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Real Estate Investors Association of Greater Cincinnati


Practical Tips for Building Instant Rapport with Distressed Sellers

Central Ohio Real Estate Entrepreneurs

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Every investor has heard how important it is to build rapport with distressed homeowners. What we never hear about is how to do it. What is it about someone that makes us instantly like or dislike them? We do not really know what it is about that person; we just know it is something.

Rapport is developed in the subconscious. We cannot quite pinpoint it, but there is something about that person that seems familiar and makes us feel comfortable around them.

So... how do you establish rapport? Let's start with a few basic tips. When I am looking for distressed homeowners, I like to knock on doors. It is the fastest way to get deals. If I knock on twenty doors over a weekend, I will have several contracts by Sunday afternoon. I would rather spend a day or two getting multiple deals instead of waiting for my phone to ring hoping for just one deal.

Here are some dos and don'ts when you knock on doors or meet a homeowner in person:

  • Do not wear sunglasses. Homeowners cannot see your eyes and subconsciously you seem suspicious.
  • Never wear a hat, like a baseball cap. Again, homeowners cannot see your eyes and are suspicious.
  • Always have a clipboard in your hands so that both of your hands are visible. If you tend to stand with your hands in your pocket or behind you, the homeowners will think you have a gun and are going to rob or kill them and will not hear what you are saying.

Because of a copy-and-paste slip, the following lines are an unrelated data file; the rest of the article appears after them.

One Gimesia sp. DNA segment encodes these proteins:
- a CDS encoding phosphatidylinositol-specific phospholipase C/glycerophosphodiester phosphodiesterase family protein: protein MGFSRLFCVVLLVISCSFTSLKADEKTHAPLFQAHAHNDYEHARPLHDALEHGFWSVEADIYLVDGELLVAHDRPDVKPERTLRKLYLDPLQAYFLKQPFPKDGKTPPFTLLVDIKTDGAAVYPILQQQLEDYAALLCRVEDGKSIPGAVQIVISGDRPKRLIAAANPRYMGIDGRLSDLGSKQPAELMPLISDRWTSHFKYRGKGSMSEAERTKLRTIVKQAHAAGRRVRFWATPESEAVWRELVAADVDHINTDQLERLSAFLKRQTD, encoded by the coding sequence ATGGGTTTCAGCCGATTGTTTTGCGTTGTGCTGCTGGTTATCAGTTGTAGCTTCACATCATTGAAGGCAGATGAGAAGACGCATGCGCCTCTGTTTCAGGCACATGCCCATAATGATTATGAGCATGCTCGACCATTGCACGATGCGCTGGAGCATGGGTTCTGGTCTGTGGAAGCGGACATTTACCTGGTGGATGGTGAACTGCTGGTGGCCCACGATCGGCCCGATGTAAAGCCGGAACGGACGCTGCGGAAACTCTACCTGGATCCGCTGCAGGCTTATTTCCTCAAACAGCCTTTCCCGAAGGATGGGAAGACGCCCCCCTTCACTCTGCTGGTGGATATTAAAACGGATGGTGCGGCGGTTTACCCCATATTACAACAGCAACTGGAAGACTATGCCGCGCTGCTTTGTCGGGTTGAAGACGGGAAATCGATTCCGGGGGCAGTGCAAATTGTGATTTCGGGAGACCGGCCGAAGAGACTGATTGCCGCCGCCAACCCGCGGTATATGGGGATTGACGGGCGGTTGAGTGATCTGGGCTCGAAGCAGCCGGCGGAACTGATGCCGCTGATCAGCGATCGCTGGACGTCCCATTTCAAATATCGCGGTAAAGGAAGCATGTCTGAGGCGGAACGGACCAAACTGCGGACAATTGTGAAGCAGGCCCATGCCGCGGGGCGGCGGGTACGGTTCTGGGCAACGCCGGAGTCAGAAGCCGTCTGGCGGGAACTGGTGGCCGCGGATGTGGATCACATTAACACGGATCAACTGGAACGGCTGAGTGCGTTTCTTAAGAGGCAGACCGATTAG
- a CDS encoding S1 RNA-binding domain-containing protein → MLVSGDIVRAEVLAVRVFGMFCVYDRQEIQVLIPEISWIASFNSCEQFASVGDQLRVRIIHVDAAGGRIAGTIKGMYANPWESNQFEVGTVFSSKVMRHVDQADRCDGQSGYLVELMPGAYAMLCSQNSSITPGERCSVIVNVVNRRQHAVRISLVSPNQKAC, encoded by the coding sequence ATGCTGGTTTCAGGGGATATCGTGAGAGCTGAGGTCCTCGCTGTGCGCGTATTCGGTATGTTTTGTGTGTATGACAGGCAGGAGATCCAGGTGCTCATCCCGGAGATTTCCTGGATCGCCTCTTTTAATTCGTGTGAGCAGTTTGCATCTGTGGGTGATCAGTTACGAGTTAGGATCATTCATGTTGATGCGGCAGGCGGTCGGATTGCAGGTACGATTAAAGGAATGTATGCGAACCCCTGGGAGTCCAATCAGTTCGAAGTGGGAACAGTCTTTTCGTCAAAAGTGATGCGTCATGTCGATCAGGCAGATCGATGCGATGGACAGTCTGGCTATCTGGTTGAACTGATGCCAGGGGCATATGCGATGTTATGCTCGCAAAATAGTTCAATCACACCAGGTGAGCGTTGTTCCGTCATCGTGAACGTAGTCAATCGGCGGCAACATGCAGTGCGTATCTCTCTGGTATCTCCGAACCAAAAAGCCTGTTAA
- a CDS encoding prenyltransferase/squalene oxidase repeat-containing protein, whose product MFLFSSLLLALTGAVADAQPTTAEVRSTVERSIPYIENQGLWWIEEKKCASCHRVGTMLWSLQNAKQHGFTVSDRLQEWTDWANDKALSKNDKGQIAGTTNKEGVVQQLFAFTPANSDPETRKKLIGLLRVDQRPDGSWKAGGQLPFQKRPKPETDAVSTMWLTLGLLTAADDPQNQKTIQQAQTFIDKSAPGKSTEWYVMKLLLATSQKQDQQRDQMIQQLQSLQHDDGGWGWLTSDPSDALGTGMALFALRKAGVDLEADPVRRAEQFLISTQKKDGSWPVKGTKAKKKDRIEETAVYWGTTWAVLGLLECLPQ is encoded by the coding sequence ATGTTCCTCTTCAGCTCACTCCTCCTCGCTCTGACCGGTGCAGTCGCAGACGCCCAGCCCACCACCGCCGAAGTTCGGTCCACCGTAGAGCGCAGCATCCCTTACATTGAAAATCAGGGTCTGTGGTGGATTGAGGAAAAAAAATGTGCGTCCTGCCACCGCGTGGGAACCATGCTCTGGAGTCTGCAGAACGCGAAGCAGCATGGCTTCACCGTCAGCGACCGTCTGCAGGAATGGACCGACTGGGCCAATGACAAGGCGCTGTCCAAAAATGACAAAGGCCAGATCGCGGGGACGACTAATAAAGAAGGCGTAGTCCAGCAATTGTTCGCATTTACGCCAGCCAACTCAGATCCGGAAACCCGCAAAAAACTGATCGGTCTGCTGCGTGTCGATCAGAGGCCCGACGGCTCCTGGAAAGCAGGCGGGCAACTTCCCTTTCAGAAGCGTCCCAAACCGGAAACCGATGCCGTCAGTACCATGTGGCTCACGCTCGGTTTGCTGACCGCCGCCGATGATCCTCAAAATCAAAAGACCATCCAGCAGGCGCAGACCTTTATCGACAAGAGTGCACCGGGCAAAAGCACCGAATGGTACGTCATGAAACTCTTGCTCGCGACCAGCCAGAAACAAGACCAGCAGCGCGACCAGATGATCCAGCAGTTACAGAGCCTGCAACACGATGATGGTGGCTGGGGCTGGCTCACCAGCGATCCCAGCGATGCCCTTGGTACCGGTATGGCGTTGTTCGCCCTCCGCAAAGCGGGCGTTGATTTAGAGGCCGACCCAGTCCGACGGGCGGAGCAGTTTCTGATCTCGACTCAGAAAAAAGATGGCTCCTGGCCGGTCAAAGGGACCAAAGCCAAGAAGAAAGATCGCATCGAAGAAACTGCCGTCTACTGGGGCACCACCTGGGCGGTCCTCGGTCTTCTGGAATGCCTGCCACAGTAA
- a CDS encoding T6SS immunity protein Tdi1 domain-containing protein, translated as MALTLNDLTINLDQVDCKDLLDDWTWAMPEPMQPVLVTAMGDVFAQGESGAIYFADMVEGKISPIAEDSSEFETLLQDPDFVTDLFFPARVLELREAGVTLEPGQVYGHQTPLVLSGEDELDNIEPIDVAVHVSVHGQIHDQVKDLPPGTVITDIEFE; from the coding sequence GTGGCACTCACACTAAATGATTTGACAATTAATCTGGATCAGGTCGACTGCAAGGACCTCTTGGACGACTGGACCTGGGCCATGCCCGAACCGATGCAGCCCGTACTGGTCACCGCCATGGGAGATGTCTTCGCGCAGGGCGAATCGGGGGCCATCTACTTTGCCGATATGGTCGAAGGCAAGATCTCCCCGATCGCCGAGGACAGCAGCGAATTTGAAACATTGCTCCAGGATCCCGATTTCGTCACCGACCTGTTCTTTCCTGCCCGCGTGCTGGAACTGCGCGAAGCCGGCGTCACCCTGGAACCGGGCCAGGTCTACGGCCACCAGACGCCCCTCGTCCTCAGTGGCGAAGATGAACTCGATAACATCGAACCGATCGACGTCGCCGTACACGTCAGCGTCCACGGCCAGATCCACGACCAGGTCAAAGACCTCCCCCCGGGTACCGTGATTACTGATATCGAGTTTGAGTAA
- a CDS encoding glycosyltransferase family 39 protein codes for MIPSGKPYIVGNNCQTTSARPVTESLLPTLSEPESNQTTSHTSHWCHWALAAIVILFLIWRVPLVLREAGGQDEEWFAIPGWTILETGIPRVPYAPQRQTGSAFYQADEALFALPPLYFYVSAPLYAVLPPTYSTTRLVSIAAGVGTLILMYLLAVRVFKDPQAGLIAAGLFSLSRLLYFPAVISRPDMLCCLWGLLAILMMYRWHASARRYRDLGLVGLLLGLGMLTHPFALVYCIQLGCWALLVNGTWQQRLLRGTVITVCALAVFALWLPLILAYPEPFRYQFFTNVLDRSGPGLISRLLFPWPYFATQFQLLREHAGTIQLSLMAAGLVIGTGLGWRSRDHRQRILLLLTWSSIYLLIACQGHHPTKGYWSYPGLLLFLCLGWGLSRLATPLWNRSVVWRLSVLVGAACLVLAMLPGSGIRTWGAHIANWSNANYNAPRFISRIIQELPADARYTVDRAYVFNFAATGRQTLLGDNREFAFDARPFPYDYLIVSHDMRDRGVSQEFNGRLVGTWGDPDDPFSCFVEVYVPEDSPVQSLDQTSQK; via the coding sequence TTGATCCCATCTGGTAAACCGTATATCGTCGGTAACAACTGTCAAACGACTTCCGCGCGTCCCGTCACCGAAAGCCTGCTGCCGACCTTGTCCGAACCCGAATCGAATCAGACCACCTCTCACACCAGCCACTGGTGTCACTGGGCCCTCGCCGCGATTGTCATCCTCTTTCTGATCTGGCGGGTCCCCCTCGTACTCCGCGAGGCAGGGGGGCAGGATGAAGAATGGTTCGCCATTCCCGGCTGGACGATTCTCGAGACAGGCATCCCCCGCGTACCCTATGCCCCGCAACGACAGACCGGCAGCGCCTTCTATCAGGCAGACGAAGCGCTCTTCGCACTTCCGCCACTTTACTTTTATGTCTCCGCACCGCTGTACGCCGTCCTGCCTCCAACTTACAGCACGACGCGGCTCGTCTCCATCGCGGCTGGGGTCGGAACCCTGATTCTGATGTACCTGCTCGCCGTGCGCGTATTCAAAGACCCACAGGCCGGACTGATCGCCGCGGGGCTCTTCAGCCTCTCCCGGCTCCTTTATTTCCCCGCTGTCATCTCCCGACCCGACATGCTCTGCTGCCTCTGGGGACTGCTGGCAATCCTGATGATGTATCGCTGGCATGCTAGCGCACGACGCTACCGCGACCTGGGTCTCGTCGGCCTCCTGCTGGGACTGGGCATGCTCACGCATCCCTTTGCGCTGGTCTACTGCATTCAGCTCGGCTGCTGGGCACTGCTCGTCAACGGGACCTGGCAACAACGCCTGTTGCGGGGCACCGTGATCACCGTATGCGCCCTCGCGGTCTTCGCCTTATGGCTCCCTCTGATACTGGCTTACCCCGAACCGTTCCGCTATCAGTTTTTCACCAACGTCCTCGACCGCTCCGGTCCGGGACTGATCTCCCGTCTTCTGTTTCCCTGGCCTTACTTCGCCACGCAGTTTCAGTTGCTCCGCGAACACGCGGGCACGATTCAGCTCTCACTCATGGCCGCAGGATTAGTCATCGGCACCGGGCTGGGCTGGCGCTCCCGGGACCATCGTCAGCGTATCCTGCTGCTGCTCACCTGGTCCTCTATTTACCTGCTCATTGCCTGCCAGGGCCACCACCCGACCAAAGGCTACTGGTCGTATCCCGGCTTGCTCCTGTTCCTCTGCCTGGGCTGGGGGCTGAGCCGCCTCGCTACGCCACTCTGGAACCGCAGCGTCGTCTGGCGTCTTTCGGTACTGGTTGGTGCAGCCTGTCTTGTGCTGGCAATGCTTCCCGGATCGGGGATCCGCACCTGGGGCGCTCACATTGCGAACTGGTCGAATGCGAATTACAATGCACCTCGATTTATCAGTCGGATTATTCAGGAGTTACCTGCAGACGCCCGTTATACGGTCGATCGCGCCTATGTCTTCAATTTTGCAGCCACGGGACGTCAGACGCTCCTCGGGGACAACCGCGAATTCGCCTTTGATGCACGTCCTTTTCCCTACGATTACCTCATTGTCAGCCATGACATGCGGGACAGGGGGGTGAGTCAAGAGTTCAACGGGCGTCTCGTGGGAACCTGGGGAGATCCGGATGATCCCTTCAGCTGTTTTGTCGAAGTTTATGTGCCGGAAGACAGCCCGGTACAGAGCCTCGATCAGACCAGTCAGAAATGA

• Never wear cologne or perfume. I kno
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Do I have to use a Licensed Contractor?

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 That is the question every rehabber asks himself/herself.  Many cities and states don’t legally require that all contractors be licensed (though most require that plumbers, electricians, HVAC contractors, and the like are). But even in places where a license IS required, there are plenty of unlicensed folks who are happy to do jobs ‘under the table’.

The natural thinking among real estate investors is that we can save money by not using licensed folks: that if I use a licensed contractor the job is going to cost me more money.  

Yes, I have asked that question myself.  And I have tried to cut corners by hiring the “handyman” who is not licensed.  Here are a few of the results I have seen.